A sign from outside of a Stamford protest for Black lives calls for demilitarizing the police and investing in our communities.

This year began as one of the deadliest for killings by police in Connecticut in recent history, with five people dying at the hands of police in our state in the first six months of 2020 alone. And then our state, like every other across the country, became part of this summer’s uprising for Black lives.

Led largely by Black youth, thousands of people protested in towns across Connecticut this summer to call for an end to police violence and racism in policing and for a beginning of a world that values Black lives. The demands from Black and Latinx organizers in Bridgeport, Hartford, New Haven, Waterbury, and from other towns across the state made clear that people want an end to policing as we know it, not one or two small things, and that core to those demands was an expectation for budgets that prioritize community needs, not policing.

At the same time, the ACLU of Connecticut released “Bargained Away: How Local and State Governments in Connecticut Have Bargained Away

"CT Voters Support Reallocating Money from Policing" headline at top. Beneath, a photo of a protest, including a sign that says "end police brutality now." Underneath, statistics show New Haven, Bridgeport, Hartford voter support for divesting from police
Police Accountability,” a report focused on how pieces of municipal and state police contracts shield police employees from meaningful discipline when they harm people, lock towns into guaranteed year-over-year investments in policing, prevent transparency and accountability for police overall, and at times conflict with state laws. The report also recommended actions for municipal and state policymakers, including for the state legislature to end a state police contract provision that conflicted with freedom of information laws.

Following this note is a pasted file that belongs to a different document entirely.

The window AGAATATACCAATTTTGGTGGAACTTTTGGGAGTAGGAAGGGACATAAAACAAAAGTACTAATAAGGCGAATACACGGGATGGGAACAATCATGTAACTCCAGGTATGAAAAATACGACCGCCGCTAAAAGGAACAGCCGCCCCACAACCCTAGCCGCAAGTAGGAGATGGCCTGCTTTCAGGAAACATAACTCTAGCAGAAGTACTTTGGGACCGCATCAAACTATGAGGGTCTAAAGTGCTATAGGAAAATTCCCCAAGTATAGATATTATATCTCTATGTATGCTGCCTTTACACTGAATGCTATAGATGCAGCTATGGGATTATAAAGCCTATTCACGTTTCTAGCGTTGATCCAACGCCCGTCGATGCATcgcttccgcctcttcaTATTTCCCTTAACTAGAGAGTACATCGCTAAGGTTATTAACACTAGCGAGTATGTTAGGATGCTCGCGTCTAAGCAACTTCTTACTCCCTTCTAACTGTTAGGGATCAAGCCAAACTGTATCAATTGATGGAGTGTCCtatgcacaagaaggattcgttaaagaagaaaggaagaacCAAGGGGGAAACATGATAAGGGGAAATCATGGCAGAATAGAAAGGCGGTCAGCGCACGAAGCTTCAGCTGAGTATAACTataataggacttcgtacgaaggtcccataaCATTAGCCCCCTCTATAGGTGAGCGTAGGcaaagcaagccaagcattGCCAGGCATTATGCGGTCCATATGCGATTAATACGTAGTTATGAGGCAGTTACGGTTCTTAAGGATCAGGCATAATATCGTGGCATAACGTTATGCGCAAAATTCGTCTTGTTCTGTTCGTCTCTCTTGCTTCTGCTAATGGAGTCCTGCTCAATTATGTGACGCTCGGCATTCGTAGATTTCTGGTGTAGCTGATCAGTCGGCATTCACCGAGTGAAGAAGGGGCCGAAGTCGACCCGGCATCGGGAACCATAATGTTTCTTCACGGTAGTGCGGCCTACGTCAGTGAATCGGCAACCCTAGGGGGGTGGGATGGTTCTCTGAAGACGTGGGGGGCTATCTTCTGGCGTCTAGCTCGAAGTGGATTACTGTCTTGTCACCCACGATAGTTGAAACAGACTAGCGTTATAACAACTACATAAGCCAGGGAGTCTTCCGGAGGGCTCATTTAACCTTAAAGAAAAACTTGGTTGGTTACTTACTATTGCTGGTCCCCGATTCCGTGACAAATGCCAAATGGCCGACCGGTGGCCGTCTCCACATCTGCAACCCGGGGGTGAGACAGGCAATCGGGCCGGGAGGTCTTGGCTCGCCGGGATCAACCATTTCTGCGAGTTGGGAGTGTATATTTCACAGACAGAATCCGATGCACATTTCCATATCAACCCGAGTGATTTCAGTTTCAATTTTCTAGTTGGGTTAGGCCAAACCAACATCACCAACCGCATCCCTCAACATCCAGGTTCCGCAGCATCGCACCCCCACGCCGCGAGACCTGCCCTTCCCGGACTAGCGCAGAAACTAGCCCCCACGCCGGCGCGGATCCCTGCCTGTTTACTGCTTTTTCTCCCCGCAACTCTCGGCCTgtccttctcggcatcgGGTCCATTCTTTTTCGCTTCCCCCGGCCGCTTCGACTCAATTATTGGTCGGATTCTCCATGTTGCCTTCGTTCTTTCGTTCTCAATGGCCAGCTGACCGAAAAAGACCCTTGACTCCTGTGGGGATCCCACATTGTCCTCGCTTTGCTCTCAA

As the legislature came in for a special short summer session in July, the message from people across our state was clear: enough was enough. Faced with disinformation and thinly veiled aggression spread by police unions, the ACLU of Connecticut and advocates together pushed the legislature to take action for meaningful police accountability. More than 1,200 ACLU of Connecticut supporters emailed their legislators to tell them to act.

As a result of this advocacy and a courageous effort from the legislature’s Black and Puerto Rican caucus, the legislature passed a first step bill that includes: 1) ending stop-and frisk, the unconstitutional practice that feeds on and perpetuates systemic racism in policing; 2) ensuring police union contracts can no longer supersede open records laws, 3) expanding and centralizing statewide collection of police use of force information; 4) creating an office of Inspector General to investigate and prosecute police who harm and kill Connecticut residents; and 5) requiring police officers to report excessive use of force used by a fellow officer.

Ending police violence will not be solved by any one law, but the law passed by the legislature this year is a first step. As the law faces misinformation, lawsuits, and political attacks from police unions in coordination with the legislature’s GOP caucus, we know that the work to defend progress and to make more must continue. The ACLU of Connecticut is committed to ending police violence and racism in policing, and to building a better future where our communities are able to invest in the things that make them strong and safe instead of over-spending on policing. We will hold agencies and officials accountable in upholding and enforcing the laws, push for additional progress, and dedicate staff to building power in impacted communities.

[This story is part of our 2020 newsletter, in which we look back at the past year and ahead toward the unfinished work that remains for 2021. You can read the full newsletter here.]